turned out to be tarragon. For three years now I've had it growing, the only plant I took with me from our old house, and the first one I planted in the freshly filled up koi-pond-turned-herb-garden.
Marjoram, if you don't know it, (and I didn't) is kind of like oregano. Rub a leaf between your fingers and you'll get a pizza-y vibe. (I never rubbed a leaf between my fingers.) Also, I never knew how to pronounce the word until yesterday, right before I yanked the plant out of the ground by the roots. I had been putting the emphasis on the second syllable-- marJORam. But actually, it's pronounced MARjoram, which makes me think of margarine, and another mark against it in my opinion.
But this is entirely unfair, considering that it was not marjoram that I had growing in my garden for three years, but tarragon. (Pronounced TARragon). Tarragon, if you don't know it (and I didn't) is widely used in French cuisine. You will need it, for example, if you want to make a Béarnaise sauce. According to the New York Times Cooking Section, a good Béarnaise requires one tablespoon plus one teaspoon of tarragon leaves. If this is accurate, and why wouldn't it be, I could've made several oil-sized drums of Béarnaise sauce with the amount of tarragon leaves I had.
For the record I am not a huge Béarnaise sauce fan. So, why did I have tarragon growing in my garden? Good question! What happened was, we were moving and everything was rush rush rush and I grabbed the plant to take with me to the new house, and then there was a global pandemic, and I was deconstructing the koi pond in the backyard to keep my mind off mass sickness and death and I planted the plant I thought was marjoram.
Cut to: it took off like a weed, and the other day I was looking at it, really looking at it, and really thinking, why do I have so much marJORam (mispronouncing it in my head) and what can I use this for in my cooking, and when I looked it up in an herb cookbook, I saw a picture of marjoram and it registered for the first time that THIS plant was not marjoram.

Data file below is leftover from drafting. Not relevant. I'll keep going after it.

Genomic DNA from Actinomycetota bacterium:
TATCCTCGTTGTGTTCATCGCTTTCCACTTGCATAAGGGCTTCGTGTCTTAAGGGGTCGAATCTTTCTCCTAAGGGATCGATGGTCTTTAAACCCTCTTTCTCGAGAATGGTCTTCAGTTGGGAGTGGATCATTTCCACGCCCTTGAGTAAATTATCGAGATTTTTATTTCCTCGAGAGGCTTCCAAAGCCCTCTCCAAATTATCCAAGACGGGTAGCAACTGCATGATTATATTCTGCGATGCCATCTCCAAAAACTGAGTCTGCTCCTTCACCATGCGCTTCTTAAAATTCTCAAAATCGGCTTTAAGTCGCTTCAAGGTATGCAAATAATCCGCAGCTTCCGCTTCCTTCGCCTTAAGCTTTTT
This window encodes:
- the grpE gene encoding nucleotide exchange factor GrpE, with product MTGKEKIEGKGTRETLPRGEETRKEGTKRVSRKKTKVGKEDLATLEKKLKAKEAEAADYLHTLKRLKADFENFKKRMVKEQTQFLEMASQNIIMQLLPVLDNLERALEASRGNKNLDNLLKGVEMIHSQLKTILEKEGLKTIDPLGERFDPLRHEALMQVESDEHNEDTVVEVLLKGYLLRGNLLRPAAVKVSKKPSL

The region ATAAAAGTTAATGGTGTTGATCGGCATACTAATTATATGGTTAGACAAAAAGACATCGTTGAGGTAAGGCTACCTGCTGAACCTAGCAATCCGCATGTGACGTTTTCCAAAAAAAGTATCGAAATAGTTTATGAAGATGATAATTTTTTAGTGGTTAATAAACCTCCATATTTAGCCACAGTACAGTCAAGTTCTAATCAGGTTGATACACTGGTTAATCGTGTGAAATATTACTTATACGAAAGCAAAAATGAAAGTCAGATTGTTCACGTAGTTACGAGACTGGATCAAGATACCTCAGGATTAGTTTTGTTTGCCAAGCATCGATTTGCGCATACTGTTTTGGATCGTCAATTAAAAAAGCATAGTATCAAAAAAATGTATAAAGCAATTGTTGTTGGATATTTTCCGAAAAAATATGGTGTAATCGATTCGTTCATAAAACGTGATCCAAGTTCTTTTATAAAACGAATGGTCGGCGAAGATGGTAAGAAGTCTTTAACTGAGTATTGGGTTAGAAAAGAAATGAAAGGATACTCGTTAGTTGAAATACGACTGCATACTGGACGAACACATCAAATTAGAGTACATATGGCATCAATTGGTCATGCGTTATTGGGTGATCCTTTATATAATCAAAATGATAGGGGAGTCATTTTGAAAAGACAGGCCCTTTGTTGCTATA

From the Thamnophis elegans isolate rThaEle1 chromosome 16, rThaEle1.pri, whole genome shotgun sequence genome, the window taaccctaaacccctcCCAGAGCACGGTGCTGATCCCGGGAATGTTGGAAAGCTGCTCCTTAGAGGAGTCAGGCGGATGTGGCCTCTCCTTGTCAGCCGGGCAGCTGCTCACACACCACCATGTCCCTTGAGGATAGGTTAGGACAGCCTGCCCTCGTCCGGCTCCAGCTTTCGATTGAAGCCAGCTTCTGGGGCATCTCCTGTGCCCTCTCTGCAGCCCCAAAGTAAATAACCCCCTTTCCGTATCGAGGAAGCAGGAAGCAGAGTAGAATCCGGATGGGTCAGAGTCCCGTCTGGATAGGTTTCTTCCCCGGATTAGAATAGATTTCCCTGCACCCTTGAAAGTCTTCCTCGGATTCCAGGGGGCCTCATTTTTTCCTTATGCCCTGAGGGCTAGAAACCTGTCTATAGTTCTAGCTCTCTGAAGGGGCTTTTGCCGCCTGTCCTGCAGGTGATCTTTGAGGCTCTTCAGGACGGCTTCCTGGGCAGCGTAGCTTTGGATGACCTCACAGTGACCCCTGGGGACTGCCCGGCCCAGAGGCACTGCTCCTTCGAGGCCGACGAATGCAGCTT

It's tarragon, and I don't want or need this much of it and over the past few days it's pretty clear that I have thought entirely too much about it. But this beats thinking about what I really don't want to think about:
how when I was teaching fourth and fifth graders twenty years ago, we had a faculty meeting about school shooters and the protocol for a lockdown was for the teacher to run to the classroom door and pull any stray children in the hallway into the room before locking the door, and if a child happened to be left out in the hallway, alone,
you have to leave them there, instruct them to hide in the restroom and squat on the toilet or something, good luck, and I couldn't stop picturing it, my children your children, finding themselves alone in the hallway on the other side of the locked classroom door. My mind wouldn't picture it any further,
the part where there was a crazed gunman roaming the school, blowing children's heads off, but today I am picturing it, despite all of my best efforts, the children in the classrooms or outside the classrooms, the abject terror on both sides of the door, and for a moment
I want you to picture it too, this horror that happens over and over again in our country. Sit with it, squirm with it, hold it for longer than four days, and let's do something about it this time.